When a kid is being a “ball hog” on the soccer field, it is seen as a negative thing. From my perspective, I think it is a great thing. The player is showing confidence to keep the ball at his feet and move with it in a game situation. This confidence needs to not only be commended but it needs to be nurtured. Instead of telling the “ball hog” not to dribble and stifling his willingness to try, help the player become better at dribbling… recognizing space, keeping his head up, and utilizing teammates when he thinks he needs help.

Just telling a player to “stop dribbling” and “pass the ball” is not coaching. As this game requires players to be able to dribble the soccer ball with great control and speed, telling a player not to dribble is denying that player an opportunity to work on a vital aspect of the game. Furthermore, you are taking a required skill of the game and making it “wrong” in the player’s mind. If you continue to tell a player not to dribble the ball, it will eventually become something that should never be done, like it is breaking a rule of the game.

The first and most important thing a player needs to develop when they start playing soccer is a relationship and confidence with the ball. Without that, everything else becomes much harder to teach down the road. Think about it this way, when a child is 13 years old, do you think it would be harder to teach that player how to pass or teach that player to dribble? In reality, both are needed to be learned by that age, but the point is that one is much harder and takes much longer to develop than the other. I have always found it harder to convince a player to keep the ball than it is to convince a player to kick the ball away or pass it. This is why it is critical to not stop players who love to dribble from dribbling because maybe they do it more than you would prefer or cosmetically appealing to our adult vision of the game.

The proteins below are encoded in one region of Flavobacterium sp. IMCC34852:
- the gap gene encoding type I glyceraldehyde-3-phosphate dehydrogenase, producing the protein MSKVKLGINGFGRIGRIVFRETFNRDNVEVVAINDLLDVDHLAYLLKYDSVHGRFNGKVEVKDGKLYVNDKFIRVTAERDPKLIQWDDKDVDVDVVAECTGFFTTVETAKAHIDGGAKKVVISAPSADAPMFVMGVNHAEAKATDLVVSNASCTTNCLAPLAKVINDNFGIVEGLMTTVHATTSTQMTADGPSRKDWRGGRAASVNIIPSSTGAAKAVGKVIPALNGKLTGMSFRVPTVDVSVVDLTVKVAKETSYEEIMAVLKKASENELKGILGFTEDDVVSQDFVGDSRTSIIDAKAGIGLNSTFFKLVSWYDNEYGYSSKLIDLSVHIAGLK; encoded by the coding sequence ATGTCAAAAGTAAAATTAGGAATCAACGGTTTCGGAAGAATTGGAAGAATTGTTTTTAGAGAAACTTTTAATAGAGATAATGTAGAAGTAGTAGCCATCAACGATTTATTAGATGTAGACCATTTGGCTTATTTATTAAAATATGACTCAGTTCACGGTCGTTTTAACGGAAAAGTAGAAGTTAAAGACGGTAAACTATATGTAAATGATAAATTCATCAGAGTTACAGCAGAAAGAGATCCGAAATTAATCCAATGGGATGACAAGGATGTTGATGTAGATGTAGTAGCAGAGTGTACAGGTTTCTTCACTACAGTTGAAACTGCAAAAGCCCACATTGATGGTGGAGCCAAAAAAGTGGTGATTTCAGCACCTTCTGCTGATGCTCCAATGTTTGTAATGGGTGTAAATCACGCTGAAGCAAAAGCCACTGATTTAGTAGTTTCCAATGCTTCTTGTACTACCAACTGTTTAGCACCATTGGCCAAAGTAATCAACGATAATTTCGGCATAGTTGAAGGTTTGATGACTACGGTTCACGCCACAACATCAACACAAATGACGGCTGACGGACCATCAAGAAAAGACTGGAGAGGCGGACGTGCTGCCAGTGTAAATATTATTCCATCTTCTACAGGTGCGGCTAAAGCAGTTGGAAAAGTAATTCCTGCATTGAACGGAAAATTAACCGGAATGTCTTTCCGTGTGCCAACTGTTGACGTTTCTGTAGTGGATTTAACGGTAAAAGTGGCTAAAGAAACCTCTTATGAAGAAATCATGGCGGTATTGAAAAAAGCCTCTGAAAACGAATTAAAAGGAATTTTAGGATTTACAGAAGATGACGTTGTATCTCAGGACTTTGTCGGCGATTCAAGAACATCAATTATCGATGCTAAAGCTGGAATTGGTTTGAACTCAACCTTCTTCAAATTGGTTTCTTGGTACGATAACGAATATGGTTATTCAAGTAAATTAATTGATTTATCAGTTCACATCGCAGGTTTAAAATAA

Am I saying kids should be discouraged to pass the ball? Absolutely not, that would be the same as asking a player not to dribble. It would stop them from learning a vital element of the game. The key is helping players understand how dribbling is part of the game, how it can create space to pass, how it pulls defenders out of position, how it is required when there are no passing options, or how it is needed to take space when given. In other words, the value of dribbling and what it can be done to make the game easier needs to be reinforced. Just as we always do for passing and moving.

Here is something to consider as well… those “ball hogs” tend to be those “ball hogs” later on in the game who are difference makers. They are the players who can create something out of nothing, create havoc for a team to try to stay organized defensively as the player moves the ball aggressively forward, and have those exceptional moments that we all watch on YouTube when we are suppose to be working. Those players still pass more than they dribble, but find the moments that they can unleash their ability on the ball that most other players lack. When the other players have no other choice but to sit back and look for a passing option, these players see other options and have the ability to capitalize on those hidden opportunities.

Finally, what do you players down when they do not have a passing option if you have screamed at them not to dribble? Yep, you guessed it… without a passing option, the next best thing, and the least likely action that will cause them to be criticized, is to “just kick” the ball forward or out of bounds. If your players have been told not to dribble, then when the game actually is demanding that they should dribble, they will have no idea what to do. You have not prepared them or taught them that aspect of the game. When teams are younger and less organized defensively, moderately good movement will provide passing options for the player on the ball. When teams are older and more organized defensively, they are quicker to shut down passing lanes and eliminate options which will require the player on the ball to create something individually at times to open passing lanes and penetrate space.

So what do you do with your “ball hog” on your team? First, do not tell them to stop dribbling. Second, help them learn how to utilize their desire to be on the ball in the game. Third, encourage more players to develop some of those “ball hog” qualities. Fourth, show the "ball hogs" the benefits of using the other skills they need to practice and learn to use in the game that compliment their desire to dribble.